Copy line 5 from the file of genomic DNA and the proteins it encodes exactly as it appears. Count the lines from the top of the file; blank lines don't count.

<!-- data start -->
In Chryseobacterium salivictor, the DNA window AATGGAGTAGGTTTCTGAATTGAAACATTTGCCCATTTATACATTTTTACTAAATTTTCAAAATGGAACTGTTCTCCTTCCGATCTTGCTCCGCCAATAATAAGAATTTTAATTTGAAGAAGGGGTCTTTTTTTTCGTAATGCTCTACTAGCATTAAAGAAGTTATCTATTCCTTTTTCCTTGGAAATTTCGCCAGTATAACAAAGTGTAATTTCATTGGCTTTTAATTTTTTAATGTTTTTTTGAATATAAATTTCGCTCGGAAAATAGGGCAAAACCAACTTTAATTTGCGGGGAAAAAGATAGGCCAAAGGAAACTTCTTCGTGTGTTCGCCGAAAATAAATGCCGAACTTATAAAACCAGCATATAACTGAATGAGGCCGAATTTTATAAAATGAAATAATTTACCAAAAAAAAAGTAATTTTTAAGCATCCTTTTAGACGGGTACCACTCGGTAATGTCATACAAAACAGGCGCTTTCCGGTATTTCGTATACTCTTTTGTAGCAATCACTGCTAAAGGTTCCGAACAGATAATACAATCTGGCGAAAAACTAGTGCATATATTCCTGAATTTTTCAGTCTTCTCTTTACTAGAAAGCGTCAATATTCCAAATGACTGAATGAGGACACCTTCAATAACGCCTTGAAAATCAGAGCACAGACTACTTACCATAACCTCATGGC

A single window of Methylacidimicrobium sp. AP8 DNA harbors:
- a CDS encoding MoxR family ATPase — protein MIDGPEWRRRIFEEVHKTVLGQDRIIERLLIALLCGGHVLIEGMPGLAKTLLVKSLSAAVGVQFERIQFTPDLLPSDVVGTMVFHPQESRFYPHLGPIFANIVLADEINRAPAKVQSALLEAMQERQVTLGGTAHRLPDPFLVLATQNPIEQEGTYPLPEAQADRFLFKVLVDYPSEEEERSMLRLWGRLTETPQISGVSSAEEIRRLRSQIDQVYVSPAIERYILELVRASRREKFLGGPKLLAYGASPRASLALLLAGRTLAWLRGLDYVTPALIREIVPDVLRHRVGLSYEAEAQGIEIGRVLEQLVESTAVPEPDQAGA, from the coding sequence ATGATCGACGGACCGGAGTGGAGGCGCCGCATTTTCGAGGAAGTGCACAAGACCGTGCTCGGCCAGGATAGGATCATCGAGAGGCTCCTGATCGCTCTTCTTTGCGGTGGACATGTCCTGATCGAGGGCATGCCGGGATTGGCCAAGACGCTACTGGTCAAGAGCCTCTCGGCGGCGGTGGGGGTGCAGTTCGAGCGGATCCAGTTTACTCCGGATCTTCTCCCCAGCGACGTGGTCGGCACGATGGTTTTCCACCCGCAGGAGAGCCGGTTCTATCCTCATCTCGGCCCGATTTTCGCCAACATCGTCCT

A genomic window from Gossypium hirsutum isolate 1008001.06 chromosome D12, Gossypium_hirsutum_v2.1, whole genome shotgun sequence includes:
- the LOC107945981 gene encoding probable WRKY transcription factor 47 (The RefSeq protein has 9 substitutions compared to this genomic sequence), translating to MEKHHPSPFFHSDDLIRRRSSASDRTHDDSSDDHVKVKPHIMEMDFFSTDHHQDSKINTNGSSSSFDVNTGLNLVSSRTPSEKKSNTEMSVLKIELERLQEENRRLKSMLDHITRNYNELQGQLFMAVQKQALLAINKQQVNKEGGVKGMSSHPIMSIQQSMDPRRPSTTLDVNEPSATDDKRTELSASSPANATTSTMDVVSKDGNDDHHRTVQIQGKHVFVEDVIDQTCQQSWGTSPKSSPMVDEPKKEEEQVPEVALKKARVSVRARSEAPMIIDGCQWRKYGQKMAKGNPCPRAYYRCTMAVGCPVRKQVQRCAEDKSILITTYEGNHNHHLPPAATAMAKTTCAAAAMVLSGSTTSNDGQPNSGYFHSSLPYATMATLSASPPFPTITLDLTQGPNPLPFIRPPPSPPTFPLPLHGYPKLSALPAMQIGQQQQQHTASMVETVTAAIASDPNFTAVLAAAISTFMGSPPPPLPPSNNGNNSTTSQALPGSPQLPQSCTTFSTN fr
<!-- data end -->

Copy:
- the LOC107945981 gene encoding probable WRKY transcription factor 47 (The RefSeq protein has 9 substitutions compared to this genomic sequence), translating to MEKHHPSPFFHSDDLIRRRSSASDRTHDDSSDDHVKVKPHIMEMDFFSTDHHQDSKINTNGSSSSFDVNTGLNLVSSRTPSEKKSNTEMSVLKIELERLQEENRRLKSMLDHITRNYNELQGQLFMAVQKQALLAINKQQVNKEGGVKGMSSHPIMSIQQSMDPRRPSTTLDVNEPSATDDKRTELSASSPANATTSTMDVVSKDGNDDHHRTVQIQGKHVFVEDVIDQTCQQSWGTSPKSSPMVDEPKKEEEQVPEVALKKARVSVRARSEAPMIIDGCQWRKYGQKMAKGNPCPRAYYRCTMAVGCPVRKQVQRCAEDKSILITTYEGNHNHHLPPAATAMAKTTCAAAAMVLSGSTTSNDGQPNSGYFHSSLPYATMATLSASPPFPTITLDLTQGPNPLPFIRPPPSPPTFPLPLHGYPKLSALPAMQIGQQQQQHTASMVETVTAAIASDPNFTAVLAAAISTFMGSPPPPLPPSNNGNNSTTSQALPGSPQLPQSCTTFSTN fr